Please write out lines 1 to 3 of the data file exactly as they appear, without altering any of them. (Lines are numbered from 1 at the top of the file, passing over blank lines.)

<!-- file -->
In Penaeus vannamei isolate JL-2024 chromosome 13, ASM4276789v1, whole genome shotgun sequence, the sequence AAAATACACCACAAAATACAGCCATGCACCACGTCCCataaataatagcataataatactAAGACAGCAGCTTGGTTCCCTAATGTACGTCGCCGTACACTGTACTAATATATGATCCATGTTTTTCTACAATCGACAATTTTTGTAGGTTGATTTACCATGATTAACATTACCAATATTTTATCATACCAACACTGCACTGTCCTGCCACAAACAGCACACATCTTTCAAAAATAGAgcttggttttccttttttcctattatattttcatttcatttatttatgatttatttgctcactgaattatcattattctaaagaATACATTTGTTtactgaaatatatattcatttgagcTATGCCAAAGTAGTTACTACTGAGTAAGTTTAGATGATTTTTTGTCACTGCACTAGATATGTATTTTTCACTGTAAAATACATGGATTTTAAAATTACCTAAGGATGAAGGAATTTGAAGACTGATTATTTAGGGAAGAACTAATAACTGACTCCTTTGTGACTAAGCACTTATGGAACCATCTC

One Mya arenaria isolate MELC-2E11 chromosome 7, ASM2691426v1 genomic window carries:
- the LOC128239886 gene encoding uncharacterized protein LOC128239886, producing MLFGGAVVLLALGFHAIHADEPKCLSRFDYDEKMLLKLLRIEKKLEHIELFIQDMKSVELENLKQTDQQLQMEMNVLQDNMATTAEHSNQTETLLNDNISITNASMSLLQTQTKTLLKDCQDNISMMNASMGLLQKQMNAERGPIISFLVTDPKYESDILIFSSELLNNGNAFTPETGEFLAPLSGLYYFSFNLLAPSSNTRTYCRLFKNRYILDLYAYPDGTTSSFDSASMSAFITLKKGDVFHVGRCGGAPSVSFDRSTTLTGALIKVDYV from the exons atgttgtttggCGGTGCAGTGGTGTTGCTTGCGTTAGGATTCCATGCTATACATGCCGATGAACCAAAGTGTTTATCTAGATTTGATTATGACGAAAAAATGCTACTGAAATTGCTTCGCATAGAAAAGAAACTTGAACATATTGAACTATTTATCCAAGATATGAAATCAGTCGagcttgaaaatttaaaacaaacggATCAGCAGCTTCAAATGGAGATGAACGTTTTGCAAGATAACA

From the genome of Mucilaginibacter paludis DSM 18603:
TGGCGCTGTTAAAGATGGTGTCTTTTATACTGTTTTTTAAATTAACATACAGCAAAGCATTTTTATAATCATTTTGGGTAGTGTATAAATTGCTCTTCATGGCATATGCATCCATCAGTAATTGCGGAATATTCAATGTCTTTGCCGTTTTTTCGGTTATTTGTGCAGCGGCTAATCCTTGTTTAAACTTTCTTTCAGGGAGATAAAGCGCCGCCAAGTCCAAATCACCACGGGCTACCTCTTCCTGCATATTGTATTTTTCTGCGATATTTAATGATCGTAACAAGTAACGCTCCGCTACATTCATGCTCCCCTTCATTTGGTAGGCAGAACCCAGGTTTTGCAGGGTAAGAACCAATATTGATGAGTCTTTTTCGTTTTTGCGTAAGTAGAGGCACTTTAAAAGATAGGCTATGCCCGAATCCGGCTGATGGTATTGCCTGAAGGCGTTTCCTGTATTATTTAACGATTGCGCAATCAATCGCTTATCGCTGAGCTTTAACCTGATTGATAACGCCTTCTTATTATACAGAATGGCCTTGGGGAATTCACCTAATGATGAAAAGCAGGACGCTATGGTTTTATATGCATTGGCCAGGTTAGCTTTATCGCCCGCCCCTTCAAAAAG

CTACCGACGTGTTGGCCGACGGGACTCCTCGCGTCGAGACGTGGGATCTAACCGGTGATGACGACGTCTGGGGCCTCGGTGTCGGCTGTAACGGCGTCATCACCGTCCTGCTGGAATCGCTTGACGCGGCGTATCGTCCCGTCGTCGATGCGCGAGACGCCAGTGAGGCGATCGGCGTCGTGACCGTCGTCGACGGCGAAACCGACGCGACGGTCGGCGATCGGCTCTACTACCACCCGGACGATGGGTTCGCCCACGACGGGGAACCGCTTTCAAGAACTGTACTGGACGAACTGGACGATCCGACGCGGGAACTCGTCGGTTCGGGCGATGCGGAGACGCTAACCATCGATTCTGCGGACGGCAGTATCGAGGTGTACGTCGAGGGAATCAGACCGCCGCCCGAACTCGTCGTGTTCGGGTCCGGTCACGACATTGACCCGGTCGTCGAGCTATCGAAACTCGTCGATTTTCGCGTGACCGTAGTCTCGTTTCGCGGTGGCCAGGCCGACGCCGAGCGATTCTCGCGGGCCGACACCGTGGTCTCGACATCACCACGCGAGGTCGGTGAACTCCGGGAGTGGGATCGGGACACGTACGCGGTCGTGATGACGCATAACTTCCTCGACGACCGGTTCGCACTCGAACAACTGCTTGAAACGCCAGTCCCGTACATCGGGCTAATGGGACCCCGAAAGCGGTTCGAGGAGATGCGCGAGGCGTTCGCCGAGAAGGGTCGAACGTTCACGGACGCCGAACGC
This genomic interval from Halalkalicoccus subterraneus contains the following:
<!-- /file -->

In Penaeus vannamei isolate JL-2024 chromosome 13, ASM4276789v1, whole genome shotgun sequence, the sequence AAAATACACCACAAAATACAGCCATGCACCACGTCCCataaataatagcataataatactAAGACAGCAGCTTGGTTCCCTAATGTACGTCGCCGTACACTGTACTAATATATGATCCATGTTTTTCTACAATCGACAATTTTTGTAGGTTGATTTACCATGATTAACATTACCAATATTTTATCATACCAACACTGCACTGTCCTGCCACAAACAGCACACATCTTTCAAAAATAGAgcttggttttccttttttcctattatattttcatttcatttatttatgatttatttgctcactgaattatcattattctaaagaATACATTTGTTtactgaaatatatattcatttgagcTATGCCAAAGTAGTTACTACTGAGTAAGTTTAGATGATTTTTTGTCACTGCACTAGATATGTATTTTTCACTGTAAAATACATGGATTTTAAAATTACCTAAGGATGAAGGAATTTGAAGACTGATTATTTAGGGAAGAACTAATAACTGACTCCTTTGTGACTAAGCACTTATGGAACCATCTC

One Mya arenaria isolate MELC-2E11 chromosome 7, ASM2691426v1 genomic window carries:
- the LOC128239886 gene encoding uncharacterized protein LOC128239886, producing MLFGGAVVLLALGFHAIHADEPKCLSRFDYDEKMLLKLLRIEKKLEHIELFIQDMKSVELENLKQTDQQLQMEMNVLQDNMATTAEHSNQTETLLNDNISITNASMSLLQTQTKTLLKDCQDNISMMNASMGLLQKQMNAERGPIISFLVTDPKYESDILIFSSELLNNGNAFTPETGEFLAPLSGLYYFSFNLLAPSSNTRTYCRLFKNRYILDLYAYPDGTTSSFDSASMSAFITLKKGDVFHVGRCGGAPSVSFDRSTTLTGALIKVDYV from the exons atgttgtttggCGGTGCAGTGGTGTTGCTTGCGTTAGGATTCCATGCTATACATGCCGATGAACCAAAGTGTTTATCTAGATTTGATTATGACGAAAAAATGCTACTGAAATTGCTTCGCATAGAAAAGAAACTTGAACATATTGAACTATTTATCCAAGATATGAAATCAGTCGagcttgaaaatttaaaacaaacggATCAGCAGCTTCAAATGGAGATGAACGTTTTGCAAGATAACA